Correction: A previous version of this column said fewer people voted in this year's presidential election than voted in the 2012 presidential election.


from left, 49ers Eric Reid, Colin Kaepernick and Eli Harold kneel during the national anthem prior to a game last month. (Daniel Gluskoter/AP)

A few days before the San Francisco 49ers’ final preseason game in August, their quarterback, Colin Kaepernick, stepped to a news conference room podium to explain why he stopped participating in the opening ritual of our sporting events — standing for the playing of the national anthem. From beneath a black baseball cap embroidered with a large white X, Kaepernick explained that he was protesting the seemingly epidemic extrajudicial killings of unarmed black men that so rarely resulted even in indictments.

His black cap paid homage to Malcolm X, the iconic black civil rights agitant who was assassinated just over half a century ago. It was an appropriate appropriation by Kaepernick, who many of us celebrated for being a multimillionaire athlete not fearful of making a political statement — and in a manner — with which his employer, its sponsors and fans would find discomfort.

But Kaepernick appeared this past week to see Malcolm X only as a prop rather than understand Malcolm X’s life as practicum.

When asked early Tuesday afternoon by San Francisco Chronicle sportswriter Eric Branch if he voted in our presidential election, Kaepernick answered, “No.

When Branch asked Kaepernick if he planned to cast his ballot later, Kaepernick responded, again, “No.”

Malcolm X would be disappointed.

After all, in what many historians considered not only Malcolm X’s greatest speech, but one of the most notable political speeches of the last century, Malcolm X broke with the dictum of the black American Muslim movement in the middle 1960s and argued why black Americans should participate in electoral politics. He did so after witnessing what voting blocs of newly independent African nations had done for their consideration on the world stage.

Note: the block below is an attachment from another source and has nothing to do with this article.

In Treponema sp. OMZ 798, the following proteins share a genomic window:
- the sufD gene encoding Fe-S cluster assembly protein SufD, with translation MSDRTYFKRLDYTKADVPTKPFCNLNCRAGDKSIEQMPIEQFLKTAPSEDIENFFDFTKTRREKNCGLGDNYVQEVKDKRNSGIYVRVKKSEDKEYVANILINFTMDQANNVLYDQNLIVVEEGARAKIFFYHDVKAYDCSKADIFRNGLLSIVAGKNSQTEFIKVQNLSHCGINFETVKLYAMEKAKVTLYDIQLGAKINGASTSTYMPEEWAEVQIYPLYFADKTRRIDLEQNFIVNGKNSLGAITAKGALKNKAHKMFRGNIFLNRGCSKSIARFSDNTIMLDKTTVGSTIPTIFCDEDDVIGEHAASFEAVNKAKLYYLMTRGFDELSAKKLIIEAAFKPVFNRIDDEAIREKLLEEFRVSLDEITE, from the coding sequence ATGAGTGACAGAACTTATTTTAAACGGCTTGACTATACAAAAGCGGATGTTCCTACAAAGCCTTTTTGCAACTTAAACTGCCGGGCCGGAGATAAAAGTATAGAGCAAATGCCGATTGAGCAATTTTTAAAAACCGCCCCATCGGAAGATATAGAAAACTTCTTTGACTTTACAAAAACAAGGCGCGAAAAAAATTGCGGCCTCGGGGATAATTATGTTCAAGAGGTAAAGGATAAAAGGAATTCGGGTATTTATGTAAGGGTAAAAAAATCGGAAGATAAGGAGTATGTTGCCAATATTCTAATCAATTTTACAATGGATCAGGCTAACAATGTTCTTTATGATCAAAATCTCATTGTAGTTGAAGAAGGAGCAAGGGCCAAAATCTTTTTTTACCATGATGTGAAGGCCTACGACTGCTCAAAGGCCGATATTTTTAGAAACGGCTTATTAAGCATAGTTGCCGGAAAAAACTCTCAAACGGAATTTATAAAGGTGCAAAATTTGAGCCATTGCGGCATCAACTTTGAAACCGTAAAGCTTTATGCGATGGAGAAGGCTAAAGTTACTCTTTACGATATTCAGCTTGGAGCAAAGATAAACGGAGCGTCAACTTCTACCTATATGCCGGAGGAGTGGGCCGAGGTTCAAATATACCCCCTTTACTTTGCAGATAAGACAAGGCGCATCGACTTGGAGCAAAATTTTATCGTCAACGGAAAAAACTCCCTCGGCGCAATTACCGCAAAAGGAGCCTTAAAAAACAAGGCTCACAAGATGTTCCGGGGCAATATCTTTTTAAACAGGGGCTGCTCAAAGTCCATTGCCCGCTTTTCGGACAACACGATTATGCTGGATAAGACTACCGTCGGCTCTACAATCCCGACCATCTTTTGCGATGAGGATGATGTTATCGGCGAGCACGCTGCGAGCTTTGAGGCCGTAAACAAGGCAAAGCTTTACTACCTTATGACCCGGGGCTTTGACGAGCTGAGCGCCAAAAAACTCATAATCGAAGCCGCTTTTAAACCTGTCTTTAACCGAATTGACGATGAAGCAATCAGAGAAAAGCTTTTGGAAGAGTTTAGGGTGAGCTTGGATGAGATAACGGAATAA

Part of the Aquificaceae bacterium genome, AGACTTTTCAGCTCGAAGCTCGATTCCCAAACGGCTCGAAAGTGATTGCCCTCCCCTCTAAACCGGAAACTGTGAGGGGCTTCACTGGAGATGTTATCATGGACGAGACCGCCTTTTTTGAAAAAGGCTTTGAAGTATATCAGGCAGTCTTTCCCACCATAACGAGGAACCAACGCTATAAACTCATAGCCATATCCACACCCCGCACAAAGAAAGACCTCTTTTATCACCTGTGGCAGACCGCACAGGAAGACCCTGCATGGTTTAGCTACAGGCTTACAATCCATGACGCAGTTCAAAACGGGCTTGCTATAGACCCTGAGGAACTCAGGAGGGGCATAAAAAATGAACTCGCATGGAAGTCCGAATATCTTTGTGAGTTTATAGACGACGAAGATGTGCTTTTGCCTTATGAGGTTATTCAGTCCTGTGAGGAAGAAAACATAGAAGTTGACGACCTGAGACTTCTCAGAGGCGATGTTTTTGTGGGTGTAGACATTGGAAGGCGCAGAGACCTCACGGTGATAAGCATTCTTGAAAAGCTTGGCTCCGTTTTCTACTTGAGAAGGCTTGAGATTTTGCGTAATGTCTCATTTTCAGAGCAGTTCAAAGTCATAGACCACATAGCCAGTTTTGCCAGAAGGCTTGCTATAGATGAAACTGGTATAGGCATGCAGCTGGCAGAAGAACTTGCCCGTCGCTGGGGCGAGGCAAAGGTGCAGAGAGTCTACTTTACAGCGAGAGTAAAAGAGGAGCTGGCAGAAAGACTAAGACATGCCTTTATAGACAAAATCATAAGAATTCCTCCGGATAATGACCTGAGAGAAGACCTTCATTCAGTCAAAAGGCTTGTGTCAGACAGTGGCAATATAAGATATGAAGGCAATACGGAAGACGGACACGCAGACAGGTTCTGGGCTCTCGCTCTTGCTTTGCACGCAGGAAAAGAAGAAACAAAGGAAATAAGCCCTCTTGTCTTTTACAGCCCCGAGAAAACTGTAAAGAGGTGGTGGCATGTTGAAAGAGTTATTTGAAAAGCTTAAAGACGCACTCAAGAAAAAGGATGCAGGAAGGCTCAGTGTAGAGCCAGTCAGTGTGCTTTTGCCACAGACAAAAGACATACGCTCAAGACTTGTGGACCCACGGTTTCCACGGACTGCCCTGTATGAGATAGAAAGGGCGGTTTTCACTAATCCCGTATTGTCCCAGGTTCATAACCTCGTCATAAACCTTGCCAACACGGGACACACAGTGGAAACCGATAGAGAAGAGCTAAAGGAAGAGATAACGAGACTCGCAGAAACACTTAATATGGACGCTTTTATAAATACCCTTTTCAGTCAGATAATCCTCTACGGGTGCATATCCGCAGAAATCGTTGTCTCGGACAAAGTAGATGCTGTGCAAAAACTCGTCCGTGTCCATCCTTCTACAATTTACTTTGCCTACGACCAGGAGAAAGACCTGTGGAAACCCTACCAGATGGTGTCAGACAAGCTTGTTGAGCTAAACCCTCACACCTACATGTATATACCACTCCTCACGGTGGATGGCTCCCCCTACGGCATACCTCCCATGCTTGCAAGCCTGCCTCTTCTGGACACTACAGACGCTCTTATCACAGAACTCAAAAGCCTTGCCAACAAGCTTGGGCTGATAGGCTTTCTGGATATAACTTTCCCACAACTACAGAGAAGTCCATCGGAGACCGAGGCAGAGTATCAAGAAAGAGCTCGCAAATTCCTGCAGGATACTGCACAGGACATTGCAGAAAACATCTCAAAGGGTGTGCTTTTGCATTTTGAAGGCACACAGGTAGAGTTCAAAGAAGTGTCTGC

“The black man in the black community has to be re-educated into the science of politics so he will know what politics is supposed to bring him in return,” Malcolm X told an audience on April 3, 1964, at Cory Methodist Church in Cleveland in a speech titled ‘The Ballot or the Bullet.’ “Don’t be throwing out any ballots. A ballot is like a bullet.”

Kaepernick treated his responsibility like a piece of junk mail. Sadly, he wasn’t alone.

Of the estimated 231 million people eligible to vote in the United States, only 131 million voted for Hillary Clinton or the President-elect Donald Trump on Tuesday. The United States continues to have the lowest voter participation rate in the industrialized world.

And a smaller share of eligible voters cast ballots in 2016 than in the 2012 presidential election, including black Americans, for whom Kaepernick overnight became a hero in protesting for Eric Garner, Michael Brown, Laquan McDonald, Tamir Rice, Walter Scott, Freddie Gray, Sandra Bland, Alton Sterling, Philando Castile and other black citizens killed by police or from encounters with them.

Colin Kaepernick did not exercise his right to vote in Tuesday’s election. (Jeffrey T. Barnes/AP)

What Kaepernick has done in drawing attention to the inordinate number of black victims of police deadly force — kneeling during the Star-Spangled Banner — is to create a flash mob of sorts of protest. NFL players on other teams have dropped to one knee. Athletes in other sports have followed his lead, as have high school players and kids on peewee teams.